This is where the new law begins to look really appealing.
The new “Concealment of Identity Act” was introduced in November of 2011 and passed its second reading in February of this year. It is supposed to change two parts of the Criminal Code of Canada – punishment of a rioter, and punishment for unlawful assembly. Definitions and amendments can be seen here. With regards to facial concealment, section 351.2 of the Criminal Code currently says:
Every one who, with intent to commit an indictable offence, has his face masked or coloured or is otherwise disguised is guilty of an indictable offence and liable to imprisonment for a term not exceeding ten years.
To be clear, the criminalization of mask usage would not apply to peaceful protests, but rather riots or unlawful assemblies. However, as critics like Webernet.ca argue, this is just “doubling up on laws for the same offence.” That is, there is basically already a law for this, but the new proposal doubles the number of years of maximum jail-time. Webernet argues that the new provisions would mean that “assembly becomes unlawful when you are deemed to be about to riot.” And as one NDP member of parliament, Charmaine Borg, says:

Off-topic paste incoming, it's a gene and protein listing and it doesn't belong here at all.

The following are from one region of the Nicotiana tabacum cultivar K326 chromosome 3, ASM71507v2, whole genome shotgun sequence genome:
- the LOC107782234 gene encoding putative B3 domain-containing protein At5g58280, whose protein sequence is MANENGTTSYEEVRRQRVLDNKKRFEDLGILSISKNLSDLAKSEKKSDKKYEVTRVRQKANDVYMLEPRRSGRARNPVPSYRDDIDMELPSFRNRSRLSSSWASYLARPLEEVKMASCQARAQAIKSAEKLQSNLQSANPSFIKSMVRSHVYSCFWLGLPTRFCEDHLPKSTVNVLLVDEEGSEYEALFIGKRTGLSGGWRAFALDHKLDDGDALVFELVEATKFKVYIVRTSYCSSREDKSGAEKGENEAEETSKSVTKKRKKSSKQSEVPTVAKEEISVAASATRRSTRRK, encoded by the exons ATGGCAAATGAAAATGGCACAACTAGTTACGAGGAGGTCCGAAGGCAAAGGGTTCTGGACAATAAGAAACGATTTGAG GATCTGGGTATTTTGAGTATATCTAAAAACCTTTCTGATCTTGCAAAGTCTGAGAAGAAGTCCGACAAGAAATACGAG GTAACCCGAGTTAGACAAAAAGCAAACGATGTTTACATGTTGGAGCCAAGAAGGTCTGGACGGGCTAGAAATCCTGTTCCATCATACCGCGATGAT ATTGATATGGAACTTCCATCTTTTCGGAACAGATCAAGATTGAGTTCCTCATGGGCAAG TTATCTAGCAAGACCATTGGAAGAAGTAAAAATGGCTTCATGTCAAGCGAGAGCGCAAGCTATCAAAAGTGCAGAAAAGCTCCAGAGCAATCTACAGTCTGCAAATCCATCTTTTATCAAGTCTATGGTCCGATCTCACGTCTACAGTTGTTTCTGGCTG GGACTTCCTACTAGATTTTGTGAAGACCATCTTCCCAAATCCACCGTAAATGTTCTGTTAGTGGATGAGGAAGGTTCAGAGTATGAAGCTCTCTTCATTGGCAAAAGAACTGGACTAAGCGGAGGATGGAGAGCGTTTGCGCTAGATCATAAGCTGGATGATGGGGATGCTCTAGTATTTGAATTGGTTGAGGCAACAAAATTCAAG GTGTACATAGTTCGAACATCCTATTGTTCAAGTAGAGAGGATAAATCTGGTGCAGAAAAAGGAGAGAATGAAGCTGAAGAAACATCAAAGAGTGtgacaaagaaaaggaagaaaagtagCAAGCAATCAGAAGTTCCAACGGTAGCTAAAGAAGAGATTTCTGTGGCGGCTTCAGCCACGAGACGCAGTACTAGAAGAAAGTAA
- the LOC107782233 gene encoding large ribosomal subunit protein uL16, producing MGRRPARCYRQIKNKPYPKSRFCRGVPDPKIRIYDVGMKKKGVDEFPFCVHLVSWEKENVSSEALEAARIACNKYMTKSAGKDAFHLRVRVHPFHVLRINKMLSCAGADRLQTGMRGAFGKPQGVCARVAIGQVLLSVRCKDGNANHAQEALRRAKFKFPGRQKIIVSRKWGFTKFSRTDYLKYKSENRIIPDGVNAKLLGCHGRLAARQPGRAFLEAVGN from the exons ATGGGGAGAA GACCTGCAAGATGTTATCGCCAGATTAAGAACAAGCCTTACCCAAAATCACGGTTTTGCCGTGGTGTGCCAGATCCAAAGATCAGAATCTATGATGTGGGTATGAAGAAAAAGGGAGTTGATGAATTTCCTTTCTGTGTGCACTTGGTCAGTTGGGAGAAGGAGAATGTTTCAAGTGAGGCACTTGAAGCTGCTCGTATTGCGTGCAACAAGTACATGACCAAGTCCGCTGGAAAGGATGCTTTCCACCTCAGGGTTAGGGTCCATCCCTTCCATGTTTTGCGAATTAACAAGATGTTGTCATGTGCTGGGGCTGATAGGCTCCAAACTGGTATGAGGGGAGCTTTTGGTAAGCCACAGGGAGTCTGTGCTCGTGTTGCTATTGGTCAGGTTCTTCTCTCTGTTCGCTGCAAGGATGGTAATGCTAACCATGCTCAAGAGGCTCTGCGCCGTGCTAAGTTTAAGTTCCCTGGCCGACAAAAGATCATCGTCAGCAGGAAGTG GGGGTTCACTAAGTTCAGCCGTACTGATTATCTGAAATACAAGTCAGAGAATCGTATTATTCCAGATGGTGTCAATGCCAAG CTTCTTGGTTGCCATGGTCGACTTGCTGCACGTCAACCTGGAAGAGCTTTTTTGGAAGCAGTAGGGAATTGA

[The bill] takes away an individual’s right to demonstrate anonymously. An individual is not necessarily going to commit a crime just because he or she is wearing a mask at a riot. It is reasonable to think that the person just wants to remain anonymous and protect his or her identity.
One man who disagrees with Borg is Peter Worthington, co-founder of the Toronto sun, who wrote a few days ago:
The weakness in the legislation is that it seems to apply only to those committing illegal acts. [. . .] Since the bill’s introduction, the penalty has gone up to 10 years.
Sorry, folks, but that isn’t good enough.
I’d argue that any person wearing a mask or disguise at any controversial protest or demonstration, is up to no good, and can be assumed to be contemplating illegal behaviour. [. . .]
Police should not have to wait until a person wearing a mask at a protest does something illegal before arresting him. The mask itself is, or should be, evidence of mischief.